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Mapping the Direction of Nucleocytoplasmic Transport of Glucocorticoid Receptor (GR) in Live Cells Using Two-Foci Cross-Correlation in Massively Parallel Fluorescence Correlation Spectroscopy (mpFCS)

journal contribution
submitted on 2024-07-04, 06:05 and posted on 2024-07-04, 06:09 authored by Stanko N. Nikolić, Sho Oasa, Aleksandar J. Krmpot, Lars Terenius, Milivoj R. Belić, Rudolf Rigler, Vladana Vukojević

Nucleocytoplasmic transport of transcription factors is vital for normal cellular function, and its breakdown is a major contributing factor in many diseases. The glucocorticoid receptor (GR) is an evolutionarily conserved, ligand-dependent transcription factor that regulates homeostasis and response to stress and is an important target for therapeutics in inflammation and cancer. In unstimulated cells, the GR resides in the cytoplasm bound to other molecules in a large multiprotein complex. Upon stimulation with endogenous or synthetic ligands, GR translocation to the cell nucleus occurs, where the GR regulates the transcription of numerous genes by direct binding to glucocorticoid response elements or by physically associating with other transcription factors. While much is known about molecular mechanisms underlying GR function, the spatial organization of directionality of GR nucleocytoplasmic transport remains less well characterized, and it is not well understood how the bidirectional nucleocytoplasmic flow of GR is coordinated in stimulated cells. Here, we use two-foci cross-correlation in a massively parallel fluorescence correlation spectroscopy (mpFCS) system to map in live cells the directionality of GR translocation at different positions along the nuclear envelope. We show theoretically and experimentally that cross-correlation of signals from two nearby observation volume elements (OVEs) in an mpFCS setup presents a sharp peak when the OVEs are positioned along the trajectory of molecular motion and that the time position of the peak corresponds to the average time of flight of the molecule between the two OVEs. Hence, the direction and velocity of nucleocytoplasmic transport can be determined simultaneously at several locations along the nuclear envelope. We reveal that under ligand-induced GR translocation, nucleocytoplasmic import/export of GR proceeds simultaneously but at different locations in the cell nucleus. Our data show that mpFCS can characterize in detail the heterogeneity of directional nucleocytoplasmic transport in a live cell and may be invaluable for studies aiming to understand how the bidirectional flow of macromolecules through the nuclear pore complex (NPC) is coordinated to avoid intranuclear transcription factor accretion/abatement.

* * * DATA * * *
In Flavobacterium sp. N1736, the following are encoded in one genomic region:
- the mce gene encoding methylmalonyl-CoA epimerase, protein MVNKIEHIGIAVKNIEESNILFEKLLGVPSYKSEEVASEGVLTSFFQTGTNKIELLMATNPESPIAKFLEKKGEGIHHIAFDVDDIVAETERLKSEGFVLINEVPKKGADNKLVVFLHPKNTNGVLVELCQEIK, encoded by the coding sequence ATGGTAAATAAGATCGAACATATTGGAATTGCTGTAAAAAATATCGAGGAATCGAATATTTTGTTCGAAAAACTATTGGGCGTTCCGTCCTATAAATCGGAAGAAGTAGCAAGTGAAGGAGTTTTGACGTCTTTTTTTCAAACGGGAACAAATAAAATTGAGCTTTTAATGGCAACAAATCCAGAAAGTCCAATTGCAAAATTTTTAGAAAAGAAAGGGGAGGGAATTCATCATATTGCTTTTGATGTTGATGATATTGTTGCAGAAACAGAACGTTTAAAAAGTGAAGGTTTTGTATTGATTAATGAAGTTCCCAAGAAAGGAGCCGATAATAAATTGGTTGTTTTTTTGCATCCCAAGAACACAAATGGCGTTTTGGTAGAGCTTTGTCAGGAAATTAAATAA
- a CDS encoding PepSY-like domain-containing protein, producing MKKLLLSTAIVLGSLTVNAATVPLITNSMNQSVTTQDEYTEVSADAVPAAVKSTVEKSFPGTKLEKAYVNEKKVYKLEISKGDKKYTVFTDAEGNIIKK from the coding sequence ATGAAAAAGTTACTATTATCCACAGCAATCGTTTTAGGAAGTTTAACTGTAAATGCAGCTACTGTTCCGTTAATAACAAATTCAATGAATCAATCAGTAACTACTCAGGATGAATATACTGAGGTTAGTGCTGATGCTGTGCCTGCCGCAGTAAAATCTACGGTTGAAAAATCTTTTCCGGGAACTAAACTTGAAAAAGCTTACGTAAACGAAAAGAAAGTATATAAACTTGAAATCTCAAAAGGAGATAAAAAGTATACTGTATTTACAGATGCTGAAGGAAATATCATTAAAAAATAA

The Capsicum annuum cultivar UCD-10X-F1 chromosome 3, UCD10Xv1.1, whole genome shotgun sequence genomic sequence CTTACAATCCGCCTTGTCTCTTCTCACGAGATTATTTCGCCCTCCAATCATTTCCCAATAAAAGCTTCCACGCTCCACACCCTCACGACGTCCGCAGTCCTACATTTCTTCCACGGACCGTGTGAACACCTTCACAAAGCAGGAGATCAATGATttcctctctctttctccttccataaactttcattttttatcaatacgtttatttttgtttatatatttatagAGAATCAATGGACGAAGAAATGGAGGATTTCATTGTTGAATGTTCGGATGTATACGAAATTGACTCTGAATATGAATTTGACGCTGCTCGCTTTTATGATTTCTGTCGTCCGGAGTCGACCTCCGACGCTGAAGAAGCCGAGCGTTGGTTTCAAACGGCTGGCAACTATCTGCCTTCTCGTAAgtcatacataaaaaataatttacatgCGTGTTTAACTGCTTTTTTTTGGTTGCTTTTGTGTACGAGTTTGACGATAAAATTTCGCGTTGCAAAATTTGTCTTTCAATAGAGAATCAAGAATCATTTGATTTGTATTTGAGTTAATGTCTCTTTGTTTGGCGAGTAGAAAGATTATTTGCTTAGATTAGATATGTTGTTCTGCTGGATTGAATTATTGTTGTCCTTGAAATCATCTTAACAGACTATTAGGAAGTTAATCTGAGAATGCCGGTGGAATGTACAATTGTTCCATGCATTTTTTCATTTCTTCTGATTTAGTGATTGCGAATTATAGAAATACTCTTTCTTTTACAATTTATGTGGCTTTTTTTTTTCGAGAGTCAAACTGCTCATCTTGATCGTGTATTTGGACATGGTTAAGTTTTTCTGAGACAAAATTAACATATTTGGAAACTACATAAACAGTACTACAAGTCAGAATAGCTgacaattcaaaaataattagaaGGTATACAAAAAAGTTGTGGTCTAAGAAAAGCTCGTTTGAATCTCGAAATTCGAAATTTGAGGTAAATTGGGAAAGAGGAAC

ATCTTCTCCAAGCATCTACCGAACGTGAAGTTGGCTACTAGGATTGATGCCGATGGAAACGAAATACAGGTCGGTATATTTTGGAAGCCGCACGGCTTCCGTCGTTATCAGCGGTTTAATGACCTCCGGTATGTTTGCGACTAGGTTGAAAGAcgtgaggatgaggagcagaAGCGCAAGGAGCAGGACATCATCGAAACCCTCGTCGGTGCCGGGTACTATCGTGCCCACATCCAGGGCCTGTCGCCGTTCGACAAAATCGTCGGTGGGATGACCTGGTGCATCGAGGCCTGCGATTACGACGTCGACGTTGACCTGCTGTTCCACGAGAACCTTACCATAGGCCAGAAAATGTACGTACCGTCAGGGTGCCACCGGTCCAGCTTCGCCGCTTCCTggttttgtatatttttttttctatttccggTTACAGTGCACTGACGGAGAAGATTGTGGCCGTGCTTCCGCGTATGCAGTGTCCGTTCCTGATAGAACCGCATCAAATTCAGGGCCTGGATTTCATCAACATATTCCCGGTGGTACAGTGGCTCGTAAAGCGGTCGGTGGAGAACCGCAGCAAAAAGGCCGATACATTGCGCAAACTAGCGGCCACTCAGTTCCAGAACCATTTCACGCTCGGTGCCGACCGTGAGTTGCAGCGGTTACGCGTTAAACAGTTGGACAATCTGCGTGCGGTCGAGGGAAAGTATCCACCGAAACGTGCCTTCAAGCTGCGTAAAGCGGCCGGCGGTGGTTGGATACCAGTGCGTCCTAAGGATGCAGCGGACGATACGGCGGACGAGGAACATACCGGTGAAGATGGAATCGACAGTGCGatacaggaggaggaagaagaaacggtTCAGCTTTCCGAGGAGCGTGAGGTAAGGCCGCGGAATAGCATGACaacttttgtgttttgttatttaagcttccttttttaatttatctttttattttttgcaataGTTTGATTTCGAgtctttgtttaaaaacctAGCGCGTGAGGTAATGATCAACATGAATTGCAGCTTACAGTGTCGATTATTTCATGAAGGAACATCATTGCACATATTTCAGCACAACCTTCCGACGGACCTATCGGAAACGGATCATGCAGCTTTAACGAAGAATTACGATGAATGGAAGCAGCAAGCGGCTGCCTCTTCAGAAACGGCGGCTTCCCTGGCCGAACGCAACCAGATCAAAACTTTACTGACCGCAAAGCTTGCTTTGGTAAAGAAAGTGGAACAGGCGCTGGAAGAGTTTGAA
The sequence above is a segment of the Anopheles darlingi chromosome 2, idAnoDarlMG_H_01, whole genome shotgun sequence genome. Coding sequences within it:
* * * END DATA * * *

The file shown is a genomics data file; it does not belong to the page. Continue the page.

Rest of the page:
Other Information

Published in: Analytical Chemistry
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Additional institutions affiliated with: Arts and Sciences Program - TAMUQ


Qatar National Research Fund (PPM 04-0131-200019), Early diagnosis of proteinopathies using massively parallel nano-spectroscopy with single-molecule sensitivity. Advanced clinical diagnostics for the development of personalized treatments.

Swedish Research Council (2018-05337, 2022-03402), Quantitative spatio-temporally resolved fluorescence microscopy imaging of fast dynamic processes via massively parallel Fluorescence Correlation Spectroscopy (mpFCS).

Olle Engkvists Foundation (199-0480).

Magnus Bergvall Stiftelse Foundation (2020-04043).

Karolinska Institutet’s Research Foundation Grants (2020-02325).

Swedish Foundation for Strategic Research (SBE13-0115), Molecular imaging in neuropathology.

National Institute on Alcohol Abuse and Alcoholism (R01AA028549), Drug targeting the dynamics of opioid systems in alcohol dependence.

Strategic Research Program in Neuroscience - StratNeuro, (N/A).

ERASMUS+: European Union Programme for Education, Training, Youth and Sport, (N/A).

Science Fund of the Republic of Serbia (6066079).

Ministarstvo Prosvete, Nauke i Tehnoloskog Razvoja (N/A).

Strategic Research Program in Neuroscience (N/A).



  • English


American Chemical Society

Publication Year

  • 2023

License statement

This Item is licensed under the Creative Commons Attribution 4.0 International License.

Institution affiliated with

  • Texas A&M University at Qatar